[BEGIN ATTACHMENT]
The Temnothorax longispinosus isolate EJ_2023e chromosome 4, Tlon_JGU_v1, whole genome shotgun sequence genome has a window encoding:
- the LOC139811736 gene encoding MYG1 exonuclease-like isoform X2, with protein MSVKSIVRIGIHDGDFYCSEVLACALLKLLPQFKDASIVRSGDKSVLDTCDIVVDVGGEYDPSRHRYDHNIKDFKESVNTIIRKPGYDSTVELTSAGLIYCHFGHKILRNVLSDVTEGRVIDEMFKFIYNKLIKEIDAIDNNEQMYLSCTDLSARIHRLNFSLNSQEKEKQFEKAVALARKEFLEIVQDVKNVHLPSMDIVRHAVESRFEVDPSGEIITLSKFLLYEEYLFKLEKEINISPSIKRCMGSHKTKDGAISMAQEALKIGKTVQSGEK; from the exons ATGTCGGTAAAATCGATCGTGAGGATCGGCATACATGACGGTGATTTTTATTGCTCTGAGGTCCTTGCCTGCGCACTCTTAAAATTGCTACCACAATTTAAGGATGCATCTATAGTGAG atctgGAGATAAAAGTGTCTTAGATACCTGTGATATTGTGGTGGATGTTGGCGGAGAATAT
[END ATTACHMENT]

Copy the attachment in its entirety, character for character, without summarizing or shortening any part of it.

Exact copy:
The Temnothorax longispinosus isolate EJ_2023e chromosome 4, Tlon_JGU_v1, whole genome shotgun sequence genome has a window encoding:
- the LOC139811736 gene encoding MYG1 exonuclease-like isoform X2, with protein MSVKSIVRIGIHDGDFYCSEVLACALLKLLPQFKDASIVRSGDKSVLDTCDIVVDVGGEYDPSRHRYDHNIKDFKESVNTIIRKPGYDSTVELTSAGLIYCHFGHKILRNVLSDVTEGRVIDEMFKFIYNKLIKEIDAIDNNEQMYLSCTDLSARIHRLNFSLNSQEKEKQFEKAVALARKEFLEIVQDVKNVHLPSMDIVRHAVESRFEVDPSGEIITLSKFLLYEEYLFKLEKEINISPSIKRCMGSHKTKDGAISMAQEALKIGKTVQSGEK; from the exons ATGTCGGTAAAATCGATCGTGAGGATCGGCATACATGACGGTGATTTTTATTGCTCTGAGGTCCTTGCCTGCGCACTCTTAAAATTGCTACCACAATTTAAGGATGCATCTATAGTGAG atctgGAGATAAAAGTGTCTTAGATACCTGTGATATTGTGGTGGATGTTGGCGGAGAATAT